Co-sleeping - Is it good or bad for babies?
Recently, the American Academy of Pediatrics (AAP) in their first update on safe sleep guidelines for babies since 2016, said that co-sleeping under any circumstances is not safe for infants. While it is not uncommon in India for parents and babies to share the same bed, often with the infant in between the parents; it is considered potentially dangerous by pediatricians.
- According to the American Academy of Paediatrics, co-sleeping with infants (< one year) should be avoided to avert accidental strangulation or injury to the baby.
- Amongst toddlers, there are some benefits such as strengthening of familial bonds and reduction of stress.
- However, for parents, it can mean a lack of personal time and poor quality sleep. Children should be gradually encouraged to sleep separately.
Co-sleeping is a practice in which babies and little children sleep with one or both parents, in the same bed as opposed to in a different room. Co-sleepers sleep close to one another, where they can sense the presence of each other. AAP suggests babies to sleep in the same room with their parents for the first six months, but on a separate surface.
Dr. Rebecca Carlin co-authored the guidelines and the technical report from the AAP Task Force on Sudden Infant Death Syndrome. She said in a statement, "We know that many parents choose to share a bed with a child, for instance, perhaps to help with breastfeeding or because of a cultural preference or a belief that it is safe."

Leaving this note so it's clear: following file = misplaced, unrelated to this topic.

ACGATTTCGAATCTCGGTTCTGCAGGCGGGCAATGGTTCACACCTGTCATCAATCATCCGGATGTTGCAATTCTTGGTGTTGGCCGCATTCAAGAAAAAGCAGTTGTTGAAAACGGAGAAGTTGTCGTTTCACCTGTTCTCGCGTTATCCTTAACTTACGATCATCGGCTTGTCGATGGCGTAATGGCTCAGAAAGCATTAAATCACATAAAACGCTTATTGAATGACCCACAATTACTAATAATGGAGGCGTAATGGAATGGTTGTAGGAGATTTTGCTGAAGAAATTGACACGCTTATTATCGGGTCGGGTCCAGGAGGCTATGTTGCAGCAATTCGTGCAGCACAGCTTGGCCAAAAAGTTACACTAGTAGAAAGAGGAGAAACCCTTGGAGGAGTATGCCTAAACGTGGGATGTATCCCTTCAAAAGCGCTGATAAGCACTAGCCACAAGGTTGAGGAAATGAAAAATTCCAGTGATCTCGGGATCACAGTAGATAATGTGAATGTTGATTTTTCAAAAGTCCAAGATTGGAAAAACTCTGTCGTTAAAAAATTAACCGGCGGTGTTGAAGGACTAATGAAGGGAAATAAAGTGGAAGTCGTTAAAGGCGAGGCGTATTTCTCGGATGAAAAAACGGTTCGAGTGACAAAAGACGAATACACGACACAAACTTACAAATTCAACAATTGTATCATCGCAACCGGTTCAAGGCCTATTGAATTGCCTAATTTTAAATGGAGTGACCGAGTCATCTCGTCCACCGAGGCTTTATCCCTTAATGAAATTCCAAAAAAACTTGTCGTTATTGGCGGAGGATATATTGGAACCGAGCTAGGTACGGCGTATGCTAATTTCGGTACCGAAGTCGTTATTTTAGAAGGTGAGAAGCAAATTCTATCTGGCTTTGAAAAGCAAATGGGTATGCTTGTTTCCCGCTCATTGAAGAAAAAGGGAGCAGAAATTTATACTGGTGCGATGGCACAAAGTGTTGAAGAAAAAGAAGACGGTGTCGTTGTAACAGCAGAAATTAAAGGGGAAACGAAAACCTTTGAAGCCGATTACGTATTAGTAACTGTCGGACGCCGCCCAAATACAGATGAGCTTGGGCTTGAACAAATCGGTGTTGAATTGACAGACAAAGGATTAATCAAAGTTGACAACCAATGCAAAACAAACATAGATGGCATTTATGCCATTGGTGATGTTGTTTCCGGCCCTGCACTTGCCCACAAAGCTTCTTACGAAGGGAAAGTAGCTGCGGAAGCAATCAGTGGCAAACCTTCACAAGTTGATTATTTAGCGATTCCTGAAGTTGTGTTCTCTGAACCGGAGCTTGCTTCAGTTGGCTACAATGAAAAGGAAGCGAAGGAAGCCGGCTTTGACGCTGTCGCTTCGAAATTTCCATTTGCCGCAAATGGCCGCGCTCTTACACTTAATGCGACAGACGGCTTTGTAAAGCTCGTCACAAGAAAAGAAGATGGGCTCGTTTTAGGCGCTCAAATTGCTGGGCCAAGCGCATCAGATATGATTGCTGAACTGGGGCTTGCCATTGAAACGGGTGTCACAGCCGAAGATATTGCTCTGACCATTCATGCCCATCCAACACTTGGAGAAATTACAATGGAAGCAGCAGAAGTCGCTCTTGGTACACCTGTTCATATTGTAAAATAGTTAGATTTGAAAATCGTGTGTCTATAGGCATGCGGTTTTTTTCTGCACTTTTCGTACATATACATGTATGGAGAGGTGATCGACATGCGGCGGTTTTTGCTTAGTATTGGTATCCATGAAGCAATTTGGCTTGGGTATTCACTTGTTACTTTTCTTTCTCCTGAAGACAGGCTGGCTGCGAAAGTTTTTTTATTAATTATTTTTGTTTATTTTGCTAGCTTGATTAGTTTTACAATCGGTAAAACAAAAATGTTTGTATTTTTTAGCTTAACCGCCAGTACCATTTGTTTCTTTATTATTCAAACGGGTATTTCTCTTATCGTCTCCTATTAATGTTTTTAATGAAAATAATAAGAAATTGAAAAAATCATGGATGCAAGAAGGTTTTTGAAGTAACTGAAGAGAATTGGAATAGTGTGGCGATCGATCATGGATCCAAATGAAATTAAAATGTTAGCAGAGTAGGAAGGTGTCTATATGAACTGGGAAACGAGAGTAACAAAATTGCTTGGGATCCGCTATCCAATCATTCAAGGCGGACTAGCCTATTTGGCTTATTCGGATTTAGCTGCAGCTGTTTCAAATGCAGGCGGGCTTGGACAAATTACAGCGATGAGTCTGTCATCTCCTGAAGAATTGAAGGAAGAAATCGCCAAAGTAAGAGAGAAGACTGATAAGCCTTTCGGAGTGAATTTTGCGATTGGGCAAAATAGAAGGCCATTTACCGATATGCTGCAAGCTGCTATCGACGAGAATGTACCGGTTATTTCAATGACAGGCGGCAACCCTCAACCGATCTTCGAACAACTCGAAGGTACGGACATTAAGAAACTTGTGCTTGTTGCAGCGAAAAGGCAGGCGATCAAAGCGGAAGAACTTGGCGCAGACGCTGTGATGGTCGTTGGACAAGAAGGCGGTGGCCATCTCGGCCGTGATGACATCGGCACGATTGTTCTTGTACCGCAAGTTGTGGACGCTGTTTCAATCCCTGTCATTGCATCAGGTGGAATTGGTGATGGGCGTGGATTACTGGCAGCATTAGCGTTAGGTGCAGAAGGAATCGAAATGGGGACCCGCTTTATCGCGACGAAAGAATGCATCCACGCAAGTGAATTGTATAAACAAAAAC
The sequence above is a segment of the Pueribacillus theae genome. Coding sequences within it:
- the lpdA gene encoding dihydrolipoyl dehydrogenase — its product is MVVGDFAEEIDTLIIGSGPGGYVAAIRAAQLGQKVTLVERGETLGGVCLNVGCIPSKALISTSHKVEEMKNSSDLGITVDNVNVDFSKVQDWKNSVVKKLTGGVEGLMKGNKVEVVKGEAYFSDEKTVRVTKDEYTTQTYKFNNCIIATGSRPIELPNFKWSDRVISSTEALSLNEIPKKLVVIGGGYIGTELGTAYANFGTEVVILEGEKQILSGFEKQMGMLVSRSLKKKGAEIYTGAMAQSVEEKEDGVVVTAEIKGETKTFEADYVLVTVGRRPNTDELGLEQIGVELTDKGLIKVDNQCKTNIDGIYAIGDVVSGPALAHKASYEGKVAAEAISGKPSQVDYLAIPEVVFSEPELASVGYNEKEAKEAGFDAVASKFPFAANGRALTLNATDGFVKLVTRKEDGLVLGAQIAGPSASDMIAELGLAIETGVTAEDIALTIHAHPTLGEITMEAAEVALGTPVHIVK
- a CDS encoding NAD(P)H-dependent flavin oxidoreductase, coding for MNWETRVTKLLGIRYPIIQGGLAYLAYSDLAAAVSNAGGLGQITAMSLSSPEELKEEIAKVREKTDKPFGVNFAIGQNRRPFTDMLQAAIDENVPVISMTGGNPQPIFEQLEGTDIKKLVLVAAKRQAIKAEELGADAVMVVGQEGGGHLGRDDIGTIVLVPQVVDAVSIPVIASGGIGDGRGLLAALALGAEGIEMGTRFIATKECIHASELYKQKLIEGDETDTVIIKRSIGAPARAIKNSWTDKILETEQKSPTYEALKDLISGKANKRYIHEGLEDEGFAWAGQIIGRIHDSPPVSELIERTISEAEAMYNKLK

In India, it is not uncommon to see babies and small children share a room with their parents. While many believe it to be safer for the children that way, others are compelled to stay together due to lack of enough space. The concept of joint families, quite relevant in our country, leaves several people in one house/ apartment to share rooms.
Mothers instinctively need to be close to their babies. Furthermore, skin-to-skin contact with the mother makes the baby feel safe and strengthens the emotional bond between them. In many cultures all over the world, children have been sharing a bed with their parents for centuries. It is also a convenient option for breastfeeding mothers, considering nighttime feedings can hamper one's sleep.
Co-sleeping raises the risk of a baby's injury or death. The risk of Sudden Infant Death Syndrome (SIDS) is low if a baby sleeps in the same room as their parents. However, the risk increases if the baby sleeps in the same bed with parents, siblings, or even pets. Always sleeping next to parents can also cause the child to develop a sleep crutch.